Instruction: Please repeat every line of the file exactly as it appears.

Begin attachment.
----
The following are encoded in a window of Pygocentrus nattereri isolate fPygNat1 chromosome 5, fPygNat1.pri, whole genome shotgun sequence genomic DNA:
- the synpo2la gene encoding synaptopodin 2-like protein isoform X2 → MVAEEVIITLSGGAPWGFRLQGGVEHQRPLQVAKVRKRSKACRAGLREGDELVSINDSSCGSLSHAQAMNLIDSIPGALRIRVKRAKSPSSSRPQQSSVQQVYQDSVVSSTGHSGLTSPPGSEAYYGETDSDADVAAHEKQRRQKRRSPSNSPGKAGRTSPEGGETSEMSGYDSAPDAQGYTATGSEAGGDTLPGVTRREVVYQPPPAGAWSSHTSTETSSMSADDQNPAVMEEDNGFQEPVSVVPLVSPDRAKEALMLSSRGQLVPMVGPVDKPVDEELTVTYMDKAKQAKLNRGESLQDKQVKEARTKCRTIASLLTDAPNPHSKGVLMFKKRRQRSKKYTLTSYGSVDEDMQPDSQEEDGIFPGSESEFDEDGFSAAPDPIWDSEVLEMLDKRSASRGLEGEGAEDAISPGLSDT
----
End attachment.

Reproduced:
The following are encoded in a window of Pygocentrus nattereri isolate fPygNat1 chromosome 5, fPygNat1.pri, whole genome shotgun sequence genomic DNA:
- the synpo2la gene encoding synaptopodin 2-like protein isoform X2 → MVAEEVIITLSGGAPWGFRLQGGVEHQRPLQVAKVRKRSKACRAGLREGDELVSINDSSCGSLSHAQAMNLIDSIPGALRIRVKRAKSPSSSRPQQSSVQQVYQDSVVSSTGHSGLTSPPGSEAYYGETDSDADVAAHEKQRRQKRRSPSNSPGKAGRTSPEGGETSEMSGYDSAPDAQGYTATGSEAGGDTLPGVTRREVVYQPPPAGAWSSHTSTETSSMSADDQNPAVMEEDNGFQEPVSVVPLVSPDRAKEALMLSSRGQLVPMVGPVDKPVDEELTVTYMDKAKQAKLNRGESLQDKQVKEARTKCRTIASLLTDAPNPHSKGVLMFKKRRQRSKKYTLTSYGSVDEDMQPDSQEEDGIFPGSESEFDEDGFSAAPDPIWDSEVLEMLDKRSASRGLEGEGAEDAISPGLSDT